Father-and-son development team Marc and Andy Kaplin have downsized their plans for a 19-story condo-and-hotel tower at the southwest corner of Second and Race Streets in Old City amid expected community opposition to the project.
The Kaplins’ Philadelphia-based Revolution Development Group is now proposing a six-story, 49-unit rental building that will need no special exceptions from Old City’s land-use rules, the two said Tuesday. Their original plan would have required city zoning officials to grant them a variance because it would have exceeded the 65-foot height limit for buildings there.
“When the day is over, we need a building that we can get approved and can make work from an economic point of view,” said Marc Kaplin, a Blue Bell-based land-use attorney. "There is still a possibility that we will pursue the larger building.”
The Kaplins said that they had received early encouragement from the Old City District neighborhood group when they first proposed the tower, designed by New York-based architect Morris Adjmi, over a year ago on land they had assembled across the street from the recently completed 17-story Bridge on Race apartment building.
The plan was presented in June 2018 to members of the Philadelphia Historical Commission, whose approval is needed because its design incorporates a three-story industrial building at 152 N. Second St. near the middle of the block that qualifies for historic protection.
The Kaplins reduced their proposed tower’s height by three stories in response to concerns raised by commission members, but when they approached the Old City District to discuss the new design, they felt as though they no longer had support from the group.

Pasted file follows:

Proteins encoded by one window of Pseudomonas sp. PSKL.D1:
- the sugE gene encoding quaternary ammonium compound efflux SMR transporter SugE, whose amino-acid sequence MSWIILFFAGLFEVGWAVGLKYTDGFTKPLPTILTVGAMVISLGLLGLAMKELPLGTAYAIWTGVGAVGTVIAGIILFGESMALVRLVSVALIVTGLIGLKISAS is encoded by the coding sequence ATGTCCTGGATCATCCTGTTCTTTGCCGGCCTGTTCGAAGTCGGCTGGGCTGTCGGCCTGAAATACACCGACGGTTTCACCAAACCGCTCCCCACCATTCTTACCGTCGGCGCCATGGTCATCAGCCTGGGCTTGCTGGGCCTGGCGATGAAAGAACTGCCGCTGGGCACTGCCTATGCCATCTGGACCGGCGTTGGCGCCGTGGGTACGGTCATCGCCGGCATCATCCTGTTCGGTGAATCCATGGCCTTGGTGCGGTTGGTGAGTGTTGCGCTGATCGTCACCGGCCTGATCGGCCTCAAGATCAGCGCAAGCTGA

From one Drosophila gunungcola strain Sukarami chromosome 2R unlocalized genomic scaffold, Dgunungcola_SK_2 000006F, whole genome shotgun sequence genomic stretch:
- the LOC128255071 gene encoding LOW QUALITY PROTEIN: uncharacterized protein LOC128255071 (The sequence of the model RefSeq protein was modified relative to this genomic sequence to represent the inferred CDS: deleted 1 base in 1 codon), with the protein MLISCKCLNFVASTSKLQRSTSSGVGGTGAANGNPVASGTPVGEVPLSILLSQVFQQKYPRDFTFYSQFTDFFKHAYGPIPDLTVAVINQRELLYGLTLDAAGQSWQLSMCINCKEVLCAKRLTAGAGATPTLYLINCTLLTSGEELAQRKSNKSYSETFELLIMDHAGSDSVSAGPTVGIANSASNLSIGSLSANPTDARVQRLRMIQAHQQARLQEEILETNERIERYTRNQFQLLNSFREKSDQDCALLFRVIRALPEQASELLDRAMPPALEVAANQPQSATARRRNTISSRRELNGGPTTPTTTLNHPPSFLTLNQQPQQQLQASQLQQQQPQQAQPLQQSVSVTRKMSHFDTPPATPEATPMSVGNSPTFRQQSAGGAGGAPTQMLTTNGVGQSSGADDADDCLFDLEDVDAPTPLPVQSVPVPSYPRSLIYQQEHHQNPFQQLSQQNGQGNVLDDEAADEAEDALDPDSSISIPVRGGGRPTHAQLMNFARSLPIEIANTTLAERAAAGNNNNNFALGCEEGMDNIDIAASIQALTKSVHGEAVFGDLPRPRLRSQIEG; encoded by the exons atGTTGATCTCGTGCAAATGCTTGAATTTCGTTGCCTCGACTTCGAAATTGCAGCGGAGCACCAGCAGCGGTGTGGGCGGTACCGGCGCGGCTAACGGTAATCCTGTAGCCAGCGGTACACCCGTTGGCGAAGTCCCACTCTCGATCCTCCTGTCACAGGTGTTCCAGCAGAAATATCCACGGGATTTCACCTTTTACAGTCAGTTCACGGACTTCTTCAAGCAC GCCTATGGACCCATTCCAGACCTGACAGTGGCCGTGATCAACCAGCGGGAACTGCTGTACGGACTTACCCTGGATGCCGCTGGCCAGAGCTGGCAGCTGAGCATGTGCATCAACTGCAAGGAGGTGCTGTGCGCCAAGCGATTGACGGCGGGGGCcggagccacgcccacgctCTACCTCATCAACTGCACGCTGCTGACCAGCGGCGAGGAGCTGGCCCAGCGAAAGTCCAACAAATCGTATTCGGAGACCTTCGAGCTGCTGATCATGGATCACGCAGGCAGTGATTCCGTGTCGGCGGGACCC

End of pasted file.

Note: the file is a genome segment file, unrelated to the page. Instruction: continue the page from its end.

Old City District executive director Job Itzkowitz said that members of his group’s leadership had discussed the project with the Kaplins informally, but that no position had been taken on the proposal because it hadn’t been presented publicly.
“We knew there had to be a public process and [height and density were] going to be an issue, and it might not be what was best for the neighborhood,” Itzkowitz said.
While community support is not formally needed for land-use exceptions, zoning officials consider neighborhood-group decisions when ruling on variances. Legal challenges by residents can delay projects.
Rather than risk a drawn-out permitting battle, the Kaplins worked with Philadelphia-based architects Ambit Inc. to devise a building that needs no special exceptions, a six-story brick apartment building with big industrial-style windows and ground-floor retail spaces.
The project is expected to be reviewed by the Historical Commission’s architecture committee later this month, with the full panel taking up the proposal in September, Andy Kaplin said.